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How to use Vegetables in an Ornamental Garden

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Can you plant vegetables in your flower beds?  Sure, why not? Once you get the idea of vegetables being planted in rows and think about their interesting foliage or the color of their fruit or flowers, you will quickly see the benefit of planting this way. This is often called "edible landscaping" and is becoming more and more common as fresh produce prices rise, along with concern about chemical treated and genetically modified produce.

  Some vegetable like, carrots, kale or red leaf lettuce can be useful for their color, texture, or form of their foliage. Or think about the vegetables that their fruit or fruit will add splashes of color, like eggplant, globe artichokes, peppers or tomatoes.

  Where you plant really depends on how your beds are designed.  Use vegetables to fill in gaps while your perennials are in their first year of slumber, or between 2 newly planted trees.  Allow pole beans or cucumbers for a nice back drop for that extra vertical dimension in a flower garden. Combinations of annual flowers and vegetables can be effective in keeping your garden looking lush. For example, planting onions with an annual, such as stock, allows for the onions to provide the dominant foliage early in the growing season. When the onion tops begin to die down, the stocks will be ready to flower and hide the dying foliage.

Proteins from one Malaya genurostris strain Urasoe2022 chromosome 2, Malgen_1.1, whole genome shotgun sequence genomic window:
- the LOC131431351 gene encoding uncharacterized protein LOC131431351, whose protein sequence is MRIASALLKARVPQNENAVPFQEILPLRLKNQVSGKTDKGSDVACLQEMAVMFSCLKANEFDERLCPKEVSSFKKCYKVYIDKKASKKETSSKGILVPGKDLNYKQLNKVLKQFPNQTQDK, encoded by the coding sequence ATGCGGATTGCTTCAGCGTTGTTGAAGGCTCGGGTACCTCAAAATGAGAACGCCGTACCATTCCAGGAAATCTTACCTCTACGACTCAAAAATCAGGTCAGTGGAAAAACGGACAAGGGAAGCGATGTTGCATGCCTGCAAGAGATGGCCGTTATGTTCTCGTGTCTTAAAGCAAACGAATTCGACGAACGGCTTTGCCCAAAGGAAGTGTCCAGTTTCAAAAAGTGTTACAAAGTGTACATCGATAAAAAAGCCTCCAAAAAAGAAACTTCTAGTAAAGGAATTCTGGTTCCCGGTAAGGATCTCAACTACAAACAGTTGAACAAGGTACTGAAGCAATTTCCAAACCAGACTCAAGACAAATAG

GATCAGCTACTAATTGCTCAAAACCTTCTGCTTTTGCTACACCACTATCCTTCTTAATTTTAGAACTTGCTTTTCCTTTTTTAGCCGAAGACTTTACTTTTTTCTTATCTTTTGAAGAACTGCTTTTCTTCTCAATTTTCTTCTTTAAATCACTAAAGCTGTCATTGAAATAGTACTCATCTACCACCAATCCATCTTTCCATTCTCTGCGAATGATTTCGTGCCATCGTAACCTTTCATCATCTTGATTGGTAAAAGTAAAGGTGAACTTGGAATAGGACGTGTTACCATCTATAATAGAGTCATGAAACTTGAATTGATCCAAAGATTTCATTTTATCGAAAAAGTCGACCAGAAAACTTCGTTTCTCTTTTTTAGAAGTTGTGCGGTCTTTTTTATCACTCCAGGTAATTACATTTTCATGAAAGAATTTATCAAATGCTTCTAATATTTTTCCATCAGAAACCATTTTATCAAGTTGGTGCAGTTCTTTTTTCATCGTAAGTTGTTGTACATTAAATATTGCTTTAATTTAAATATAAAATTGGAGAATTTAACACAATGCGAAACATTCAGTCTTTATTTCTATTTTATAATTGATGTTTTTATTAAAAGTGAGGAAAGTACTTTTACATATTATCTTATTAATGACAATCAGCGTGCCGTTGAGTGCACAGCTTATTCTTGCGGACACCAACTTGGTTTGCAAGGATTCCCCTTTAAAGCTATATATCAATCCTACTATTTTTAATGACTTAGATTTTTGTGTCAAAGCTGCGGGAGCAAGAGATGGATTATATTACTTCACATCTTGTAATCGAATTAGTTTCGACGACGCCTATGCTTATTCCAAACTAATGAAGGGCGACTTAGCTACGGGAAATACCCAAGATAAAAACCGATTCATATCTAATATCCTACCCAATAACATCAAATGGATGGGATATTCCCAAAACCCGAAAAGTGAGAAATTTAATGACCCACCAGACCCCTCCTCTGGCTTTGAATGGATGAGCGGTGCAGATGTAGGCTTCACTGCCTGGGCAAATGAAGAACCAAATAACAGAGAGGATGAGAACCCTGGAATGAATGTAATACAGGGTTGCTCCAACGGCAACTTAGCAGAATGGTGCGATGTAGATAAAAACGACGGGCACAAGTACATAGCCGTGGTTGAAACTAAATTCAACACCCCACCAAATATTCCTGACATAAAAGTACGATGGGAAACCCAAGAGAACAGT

Once you have an idea of the look you want to create, spend some time researching companion plants, many flowers like Nasturtiums, Marigold, and Lavender help specific vegetables deter pests.  The time spent investigation companion plants will be paid off when you produce healthy produce with caring for your flower bed.

If properly cared for, the vegetables should thrive in a flower garden.  Imagine how nice a group of sweet corn or globe artichokes would look as a backdrop to your flower bed, or how bright red lettuce would look as a border plant to line the front, especially if it were mixed in with small flowers.  You will be producing novel colors and patterns into your beds that your visitors will be asking about all summer long.

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